Updates

ICYMI: Nevada Republicans Propose Legislation Targeting Low-Income & Minority Voters

FOR IMMEDIATE RELEASE

March 30, 2015

 

ICYMI: NEVADA REPUBLICANS PROPOSE LEGISLATION TARGETING LOW-INCOME & MINORITY VOTERS

CARSON CITY - On Friday, the Las Vegas Sun and the Huffington Post detailed legislation introduced by Nevada Senate and Assembly Republicans that would have a disparate impact on middle and lower income voters, particularly African-Americans and Latinos.

 Nevada is currently one of the most accessible voting states in the country. Senate Bills 433, 437, and Assembly Bill 459 target Sunday and early voting hours utilized by minority voters and shift workers, particularly Nevadans working in the tourism and hospitality industries. The bills also open the door to racial profiling against Latinos and other groups by allowing a voter’s registration to be terminated based on arbitrary suspicion regarding that voter’s citizenship.

From the Huffington Post:

A Nevada state Senate committee has introduced legislation that would eliminate early voting on Sundays and restrict counties' abilities to set their own voting hours, in the latest move to reshape how elections are held in the state.

Senate Bill 433 was introduced on Monday by the Nevada Senate Committee on Legislative Operations and Elections. Under the terms of the bill, voting on Sundays during the early voting period ahead of next year's elections would no longer be allowed, and counties would no longer be able to keep their polls open beyond 7 p.m. Previously, polling sites in areas like Clark County, which contains Las Vegas, had kept polls open until 9 p.m.

...

Yvanna Cancela, the political director of the Culinary Union 226, which represents more than 55,000 employees on the Las Vegas strip and at the city's airport, called Senate Bill 433 an intentional effort to suppress the votes of the union's members.

“This is a deliberate attempt to make it harder for people to vote, and specifically in Nevada, in Las Vegas, where there is a 24-hour economy, it is not like in other cities where most people work 9-to-5 jobs," Cancela told HuffPost. "If you look at our people, like the gaming industry workers, this would dramatically affect their ability to vote based on their work schedule."

From the Las Vegas Sun:

Rebuked by election experts and Democrats as discriminatory legislation, a recent wave of GOP-backed voter reform bills will add more fuel to an ongoing debate about voter fraud, turnout and disenfranchisement in the Nevada Legislature.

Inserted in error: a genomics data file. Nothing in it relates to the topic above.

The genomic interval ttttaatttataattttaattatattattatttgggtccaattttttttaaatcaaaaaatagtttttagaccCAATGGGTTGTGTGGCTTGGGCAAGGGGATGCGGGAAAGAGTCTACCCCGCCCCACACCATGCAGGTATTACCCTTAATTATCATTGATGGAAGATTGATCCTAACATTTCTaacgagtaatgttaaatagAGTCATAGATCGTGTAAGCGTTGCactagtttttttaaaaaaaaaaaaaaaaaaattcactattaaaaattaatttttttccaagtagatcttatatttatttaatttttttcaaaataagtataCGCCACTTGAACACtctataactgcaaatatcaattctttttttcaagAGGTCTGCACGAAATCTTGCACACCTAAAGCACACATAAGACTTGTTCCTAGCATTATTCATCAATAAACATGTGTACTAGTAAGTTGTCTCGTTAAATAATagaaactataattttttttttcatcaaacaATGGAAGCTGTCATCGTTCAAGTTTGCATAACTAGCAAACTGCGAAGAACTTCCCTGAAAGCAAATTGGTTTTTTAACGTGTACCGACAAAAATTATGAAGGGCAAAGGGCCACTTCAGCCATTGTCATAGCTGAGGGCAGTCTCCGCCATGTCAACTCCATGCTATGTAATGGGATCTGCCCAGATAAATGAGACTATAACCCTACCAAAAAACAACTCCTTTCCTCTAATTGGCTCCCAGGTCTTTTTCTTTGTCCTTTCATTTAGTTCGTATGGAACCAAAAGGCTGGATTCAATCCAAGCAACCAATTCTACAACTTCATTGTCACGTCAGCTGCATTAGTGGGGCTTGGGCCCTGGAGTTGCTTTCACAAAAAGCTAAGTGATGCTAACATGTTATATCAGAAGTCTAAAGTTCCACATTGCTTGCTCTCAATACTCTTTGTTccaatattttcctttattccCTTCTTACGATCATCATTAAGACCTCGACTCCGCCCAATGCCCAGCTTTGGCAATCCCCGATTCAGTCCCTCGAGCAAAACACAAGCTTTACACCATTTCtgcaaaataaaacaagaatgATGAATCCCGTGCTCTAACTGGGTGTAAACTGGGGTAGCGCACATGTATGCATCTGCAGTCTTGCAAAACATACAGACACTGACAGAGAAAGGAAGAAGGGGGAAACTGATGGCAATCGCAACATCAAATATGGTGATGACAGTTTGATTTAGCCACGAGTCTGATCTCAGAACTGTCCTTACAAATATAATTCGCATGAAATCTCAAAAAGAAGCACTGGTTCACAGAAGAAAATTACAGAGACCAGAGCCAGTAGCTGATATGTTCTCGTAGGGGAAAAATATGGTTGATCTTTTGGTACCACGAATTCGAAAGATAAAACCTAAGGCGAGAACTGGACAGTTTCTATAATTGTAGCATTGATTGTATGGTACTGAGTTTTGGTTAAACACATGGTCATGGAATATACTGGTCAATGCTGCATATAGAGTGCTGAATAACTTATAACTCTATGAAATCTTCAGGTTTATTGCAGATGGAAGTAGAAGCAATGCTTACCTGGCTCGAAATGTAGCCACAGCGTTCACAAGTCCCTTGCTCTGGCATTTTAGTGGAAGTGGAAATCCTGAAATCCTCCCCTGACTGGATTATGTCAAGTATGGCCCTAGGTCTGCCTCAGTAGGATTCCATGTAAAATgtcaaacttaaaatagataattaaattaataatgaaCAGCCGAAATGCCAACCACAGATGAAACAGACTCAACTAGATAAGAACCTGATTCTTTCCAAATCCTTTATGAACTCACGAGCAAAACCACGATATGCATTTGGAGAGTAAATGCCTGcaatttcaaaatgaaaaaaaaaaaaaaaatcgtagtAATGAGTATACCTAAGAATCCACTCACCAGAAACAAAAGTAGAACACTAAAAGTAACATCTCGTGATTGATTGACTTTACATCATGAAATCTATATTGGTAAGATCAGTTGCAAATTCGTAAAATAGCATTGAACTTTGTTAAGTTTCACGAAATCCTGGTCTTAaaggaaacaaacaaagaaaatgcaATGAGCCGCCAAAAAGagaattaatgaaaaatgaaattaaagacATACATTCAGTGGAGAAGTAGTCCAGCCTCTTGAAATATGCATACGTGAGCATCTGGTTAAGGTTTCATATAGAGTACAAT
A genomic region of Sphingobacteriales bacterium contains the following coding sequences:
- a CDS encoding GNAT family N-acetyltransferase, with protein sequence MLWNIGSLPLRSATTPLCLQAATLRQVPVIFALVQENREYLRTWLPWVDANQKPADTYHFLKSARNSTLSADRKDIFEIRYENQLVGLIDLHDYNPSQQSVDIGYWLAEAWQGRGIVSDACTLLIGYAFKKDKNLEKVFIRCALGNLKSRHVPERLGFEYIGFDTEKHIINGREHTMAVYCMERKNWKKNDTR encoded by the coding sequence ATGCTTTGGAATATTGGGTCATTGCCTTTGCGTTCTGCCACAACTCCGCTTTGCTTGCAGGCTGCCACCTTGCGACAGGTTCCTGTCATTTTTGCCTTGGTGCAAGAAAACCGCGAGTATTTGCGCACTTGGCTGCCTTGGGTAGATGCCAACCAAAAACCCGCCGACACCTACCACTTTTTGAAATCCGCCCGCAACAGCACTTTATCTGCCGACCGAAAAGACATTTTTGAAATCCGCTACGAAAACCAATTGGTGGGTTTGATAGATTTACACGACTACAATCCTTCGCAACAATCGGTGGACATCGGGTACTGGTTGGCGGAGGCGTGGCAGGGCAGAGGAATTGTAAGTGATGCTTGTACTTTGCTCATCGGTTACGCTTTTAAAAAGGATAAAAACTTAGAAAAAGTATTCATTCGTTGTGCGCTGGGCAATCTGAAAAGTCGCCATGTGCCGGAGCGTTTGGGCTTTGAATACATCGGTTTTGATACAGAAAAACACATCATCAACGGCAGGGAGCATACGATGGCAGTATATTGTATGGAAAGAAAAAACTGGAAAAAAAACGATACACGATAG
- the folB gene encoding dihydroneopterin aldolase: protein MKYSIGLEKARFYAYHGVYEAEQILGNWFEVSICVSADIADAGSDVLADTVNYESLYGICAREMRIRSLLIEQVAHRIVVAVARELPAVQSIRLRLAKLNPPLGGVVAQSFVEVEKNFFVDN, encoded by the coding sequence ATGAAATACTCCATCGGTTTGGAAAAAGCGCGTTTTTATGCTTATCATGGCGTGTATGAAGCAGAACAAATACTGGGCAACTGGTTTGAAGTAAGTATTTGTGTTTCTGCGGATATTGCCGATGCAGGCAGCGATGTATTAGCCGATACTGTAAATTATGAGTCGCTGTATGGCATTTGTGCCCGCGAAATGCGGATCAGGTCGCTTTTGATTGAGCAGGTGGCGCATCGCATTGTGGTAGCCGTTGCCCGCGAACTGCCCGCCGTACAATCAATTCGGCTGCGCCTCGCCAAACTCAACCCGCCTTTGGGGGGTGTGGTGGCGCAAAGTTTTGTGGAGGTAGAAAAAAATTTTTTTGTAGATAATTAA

The legislation follows a Republican trend nationwide to hash stricter voting laws in the name of election integrity and accessibility, fueling a partisan issue that’s landed in federal courts across the country.

The new bills eliminate early voting on Sundays and grant state officials authority to terminate registrations of voters who “may not be citizens” while providing a myriad of safeguards to ensure noncitizens don’t vote.

...

Nevada is currently known as one of the most accessible places to vote in the country, and the bills perpetuate a myth that there’s rampant voter fraud in Nevada, said David Damore, a political science professor at UNLV.

That mindset is a “slap in the face” to Nevada elections and the officials who run them, he said.

 

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[RELEASE] Sen. Debbie Smith to Present "Safe-to-Tell" Bill to Education Committee Today

FOR IMMEDIATE RELEASE
March 27, 2015

SENATOR DEBBIE SMITH TO PRESENT “SAFE-TO-TELL” BILL TO EDUCATION COMMITTEE TODAY

CARSON CITY - Today, Senator Debbie Smith will present Senate Bill 338 to the Senate Education Committee. The bill requires the Attorney General’s Office to create a Safe-to-Tell program that would allow for anonymous reporting of dangerous, violent or unlawful activity in public schools. Information reported to the program would be referred to the appropriate public safety agency or school administrators for further action. 

Sen. Smith released the following statement about her bill:

“I’m looking forward to presenting the Safe-to-Tell bill later this afternoon because we can’t do enough to create safe learning environments for kids, particularly when it comes to school violence and suicide prevention. The Safe-to-Tell program will continue to improve school safety by providing a secure, anonymous means for students, teachers, and community members to report dangerous activity at public schools.” 

The Senate Education Committee will convene at 3:30pm on Friday. Sen. Smith will testify via phone. 

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[RELEASE] STATEMENT OF SENATE DEMOCRATIC LEADER AARON FORD ON SENATOR REID’S RETIREMENT